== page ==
Will Bankruptcy Filing Rescue JC Penney Stock?

The COVID-19 pandemic has played havoc with the retail landscape as malls and stores have been forced by state governments to close their doors. Cutting off the brick-and-mortar revenue stream has stressed many retailers, especially those that were already challenged before the coronavirus changed the world.

Crew and Neiman Marcus filed for bankruptcy last week. Stage Stores (NYSE: SSI), which operates about 800 smaller department stores, filed for bankruptcy on Sunday.

J.C. Penney Co. Inc. (NYSE: JCP) is widely expected to seek bankruptcy protection as soon as this week. The company did not make a $17 million interest payment that was due on May 7. It also missed a $12 million debt payment on April 15. The grace periods on the missed payments run out on Thursday and Friday.

Debt Payments Missed in April and May

The company, which has about 85,000 employees, notified the Securities and Exchange Commission of its intention to miss the May debt payment, saying it was evaluating “certain strategic alternatives, none of which have been implemented at this time.”

J.C. Penney stock fell 9.12% in Monday trading, closing at $0.1545. It dropped below $1 a share in January and has been in a downward trajectory since then. J.C. Penney’s share price is down 86% so far this year and has fallen so low that the company risks being delisted by the New York Stock Exchange even if it doesn’t file for bankruptcy.

This turning point for J.C. Penney comes even as parts of the country are loosening their lockdown restrictions. In various states, restaurants, stores and personal service businesses are reopening.

Simon Property Group (NYSE: SPG), the nation’s largest mall owner, said Monday that it would have about 50% of its 200 properties open within the next week.

“Our safety protocols include pre-emptive employee health screening, employee safety protections, promotion and enforcement of social distancing practices, enhanced sanitizing and disinfecting and, of course, shopper safeguards,” David Simon, chairman and chief executive, said Monday in an earnings call with analysts. “These protocols meet or exceed the guidelines published by the CDC and are more robust than many of the measures deployed by essential businesses and online fulfillment centers that have remained open during this pandemic.”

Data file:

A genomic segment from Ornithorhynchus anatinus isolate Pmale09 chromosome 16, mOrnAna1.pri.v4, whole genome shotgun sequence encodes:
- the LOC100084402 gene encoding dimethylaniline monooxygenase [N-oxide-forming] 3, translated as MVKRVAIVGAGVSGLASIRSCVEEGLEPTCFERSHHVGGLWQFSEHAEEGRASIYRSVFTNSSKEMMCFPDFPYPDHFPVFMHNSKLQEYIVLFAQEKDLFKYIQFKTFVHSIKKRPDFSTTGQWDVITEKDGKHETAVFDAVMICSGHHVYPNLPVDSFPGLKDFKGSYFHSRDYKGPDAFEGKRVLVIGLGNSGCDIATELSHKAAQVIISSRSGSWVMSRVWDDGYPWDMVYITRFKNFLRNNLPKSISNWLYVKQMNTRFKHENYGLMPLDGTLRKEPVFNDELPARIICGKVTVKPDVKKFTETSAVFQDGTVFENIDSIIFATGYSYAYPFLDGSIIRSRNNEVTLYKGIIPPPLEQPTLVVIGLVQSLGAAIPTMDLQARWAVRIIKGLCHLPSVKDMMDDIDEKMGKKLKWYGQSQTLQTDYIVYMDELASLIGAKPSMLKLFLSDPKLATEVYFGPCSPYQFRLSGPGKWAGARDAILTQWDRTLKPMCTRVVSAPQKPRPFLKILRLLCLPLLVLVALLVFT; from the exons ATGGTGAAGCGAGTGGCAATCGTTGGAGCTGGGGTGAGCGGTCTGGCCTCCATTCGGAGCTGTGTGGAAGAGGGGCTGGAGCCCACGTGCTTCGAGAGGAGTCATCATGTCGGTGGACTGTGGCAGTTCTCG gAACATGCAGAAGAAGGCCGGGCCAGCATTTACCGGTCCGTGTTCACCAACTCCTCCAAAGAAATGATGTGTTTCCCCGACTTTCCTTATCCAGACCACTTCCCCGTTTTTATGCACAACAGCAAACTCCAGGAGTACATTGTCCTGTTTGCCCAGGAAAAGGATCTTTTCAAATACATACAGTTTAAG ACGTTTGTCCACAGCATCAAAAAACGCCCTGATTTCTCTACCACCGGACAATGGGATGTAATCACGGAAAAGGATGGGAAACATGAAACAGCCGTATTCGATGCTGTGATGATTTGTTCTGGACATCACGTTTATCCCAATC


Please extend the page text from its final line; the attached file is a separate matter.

Simon’s net income for the first quarter fell about 20%. But it still intends to declare a dividend in the second quarter before the end of June.

Dispute With Sephora Resolved

Even with bankruptcy looming, J.C. Penney, based in Plano, Texas, announced last week that it had reached an agreement with Sephora to continue its arrangement for the cosmetics company to be the exclusive makeup provider in J.C. Penney stores.

“Both companies worked constructively to resolve outstanding legal matters and have agreed to mutually beneficial revisions to their joint enterprise operating agreement,” J.C. Penney said in a news release.

Since 2009, Sephora has been the exclusive cosmetics provider for J.C. Penney. But the relationship hit some bumps recently. J.C. Penney persuaded a Texas state court to grant a temporary injunction requiring Sephora to keep its boutiques open inside the stores. But Sephora, which is a unit of LVMH Moet Hennessy Louis Vuitton, countersued, moving the case to federal court.

J.C. Penney contended that Sephora was trying to shorten the time left on the contract, which runs for four more years.

“Sephora has no right to demand an early exit from the parties’ contract” which would “cause immediate and irreparable harm to JCP—which depends on Sephora as its only beauty partner and could not obtain a new beauty partner without reasonable lead time,” J.C. Penney said in its suit.

Sephora responded: “Although this is a sudden and unfortunate development, we are hopeful of continuing discussions and reaching an amicable agreement for both Sephora and J.C. Penney.”

Watching to See Whether Shoppers Return

As some states cautiously re-open or partly re-open, Wall Street is watching a number of troubled retailers, including Sears, Gap Inc. (NYSE: GPS), Ascena Retail Group (NASDAQ: ASNA), Land’s End (NASDAQ: LE), Tailored Brands (NYSE: TLRD) and Brooks Brothers.

It remains unclear whether shoppers will be willing to return to stores. Some consumers may be reluctant because of continuing fears of infection by COVID-19. Others may not have money available to spend with unemployment at its highest level since the Great Depression.

The U.S. economy lost 20.5 million jobs in April, pushing the unemployment rate to 14.7%, according to the U.S. Bureau of Labor Statistics. That compares with February’s jobless rate of 3.5%, a historic low.

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